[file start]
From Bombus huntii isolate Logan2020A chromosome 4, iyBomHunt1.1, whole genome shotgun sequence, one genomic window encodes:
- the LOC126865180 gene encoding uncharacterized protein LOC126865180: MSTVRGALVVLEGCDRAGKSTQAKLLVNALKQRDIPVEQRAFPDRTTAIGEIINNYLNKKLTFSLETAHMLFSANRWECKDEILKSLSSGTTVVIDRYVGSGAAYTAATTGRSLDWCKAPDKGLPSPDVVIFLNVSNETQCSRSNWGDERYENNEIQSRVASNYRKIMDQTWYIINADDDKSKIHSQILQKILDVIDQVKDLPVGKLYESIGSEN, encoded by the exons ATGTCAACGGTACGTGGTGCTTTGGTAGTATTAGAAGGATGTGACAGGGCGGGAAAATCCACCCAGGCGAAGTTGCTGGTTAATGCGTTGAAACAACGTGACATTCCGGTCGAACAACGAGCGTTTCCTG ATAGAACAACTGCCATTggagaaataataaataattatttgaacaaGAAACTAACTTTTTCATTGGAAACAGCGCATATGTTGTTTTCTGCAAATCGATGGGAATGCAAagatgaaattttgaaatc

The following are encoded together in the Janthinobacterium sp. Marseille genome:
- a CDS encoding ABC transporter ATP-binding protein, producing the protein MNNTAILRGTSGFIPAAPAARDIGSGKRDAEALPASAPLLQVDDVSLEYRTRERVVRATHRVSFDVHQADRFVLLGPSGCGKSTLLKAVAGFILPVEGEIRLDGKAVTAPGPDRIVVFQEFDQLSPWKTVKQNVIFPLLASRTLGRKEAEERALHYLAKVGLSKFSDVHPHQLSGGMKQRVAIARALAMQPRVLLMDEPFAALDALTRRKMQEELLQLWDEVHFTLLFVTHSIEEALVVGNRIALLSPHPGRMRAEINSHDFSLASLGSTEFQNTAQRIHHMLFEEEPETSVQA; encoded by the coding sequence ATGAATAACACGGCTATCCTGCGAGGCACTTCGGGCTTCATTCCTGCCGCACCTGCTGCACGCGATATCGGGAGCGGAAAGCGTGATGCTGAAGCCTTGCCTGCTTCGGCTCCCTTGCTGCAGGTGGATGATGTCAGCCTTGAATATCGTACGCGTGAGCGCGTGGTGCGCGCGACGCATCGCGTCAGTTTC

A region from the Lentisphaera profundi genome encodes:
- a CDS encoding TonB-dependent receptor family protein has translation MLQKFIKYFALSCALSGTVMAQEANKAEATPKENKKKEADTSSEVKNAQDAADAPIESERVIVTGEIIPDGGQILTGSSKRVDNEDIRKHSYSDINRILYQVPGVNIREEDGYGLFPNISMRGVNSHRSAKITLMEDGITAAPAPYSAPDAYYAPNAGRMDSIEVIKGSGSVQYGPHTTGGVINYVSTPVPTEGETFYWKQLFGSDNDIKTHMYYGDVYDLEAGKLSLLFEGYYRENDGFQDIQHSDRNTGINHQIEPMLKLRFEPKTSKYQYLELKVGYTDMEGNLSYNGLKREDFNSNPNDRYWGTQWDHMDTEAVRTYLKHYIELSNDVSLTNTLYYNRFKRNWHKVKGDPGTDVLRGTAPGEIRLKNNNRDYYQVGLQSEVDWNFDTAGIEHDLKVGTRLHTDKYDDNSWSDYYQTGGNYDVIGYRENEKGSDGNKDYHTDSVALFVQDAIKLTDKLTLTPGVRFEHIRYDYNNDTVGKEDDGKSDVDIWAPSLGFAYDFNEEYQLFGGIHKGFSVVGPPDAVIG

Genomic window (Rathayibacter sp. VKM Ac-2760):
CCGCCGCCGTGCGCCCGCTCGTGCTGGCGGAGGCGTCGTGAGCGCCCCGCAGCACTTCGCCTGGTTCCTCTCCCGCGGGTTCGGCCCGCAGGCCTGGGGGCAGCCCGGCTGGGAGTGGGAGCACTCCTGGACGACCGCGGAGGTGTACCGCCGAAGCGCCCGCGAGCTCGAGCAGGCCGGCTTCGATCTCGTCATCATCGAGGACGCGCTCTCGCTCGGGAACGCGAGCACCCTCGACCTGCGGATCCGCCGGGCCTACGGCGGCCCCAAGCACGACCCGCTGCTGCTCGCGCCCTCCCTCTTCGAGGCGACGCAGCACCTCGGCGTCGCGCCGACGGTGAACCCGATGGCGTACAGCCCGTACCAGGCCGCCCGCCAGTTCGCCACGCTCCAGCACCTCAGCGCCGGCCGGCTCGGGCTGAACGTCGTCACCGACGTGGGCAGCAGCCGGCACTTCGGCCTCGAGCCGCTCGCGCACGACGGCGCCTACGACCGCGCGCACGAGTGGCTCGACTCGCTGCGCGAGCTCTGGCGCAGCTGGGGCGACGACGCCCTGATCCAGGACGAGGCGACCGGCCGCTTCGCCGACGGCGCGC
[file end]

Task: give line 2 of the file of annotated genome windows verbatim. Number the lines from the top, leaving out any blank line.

- the LOC126865180 gene encoding uncharacterized protein LOC126865180: MSTVRGALVVLEGCDRAGKSTQAKLLVNALKQRDIPVEQRAFPDRTTAIGEIINNYLNKKLTFSLETAHMLFSANRWECKDEILKSLSSGTTVVIDRYVGSGAAYTAATTGRSLDWCKAPDKGLPSPDVVIFLNVSNETQCSRSNWGDERYENNEIQSRVASNYRKIMDQTWYIINADDDKSKIHSQILQKILDVIDQVKDLPVGKLYESIGSEN, encoded by the exons ATGTCAACGGTACGTGGTGCTTTGGTAGTATTAGAAGGATGTGACAGGGCGGGAAAATCCACCCAGGCGAAGTTGCTGGTTAATGCGTTGAAACAACGTGACATTCCGGTCGAACAACGAGCGTTTCCTG ATAGAACAACTGCCATTggagaaataataaataattatttgaacaaGAAACTAACTTTTTCATTGGAAACAGCGCATATGTTGTTTTCTGCAAATCGATGGGAATGCAAagatgaaattttgaaatc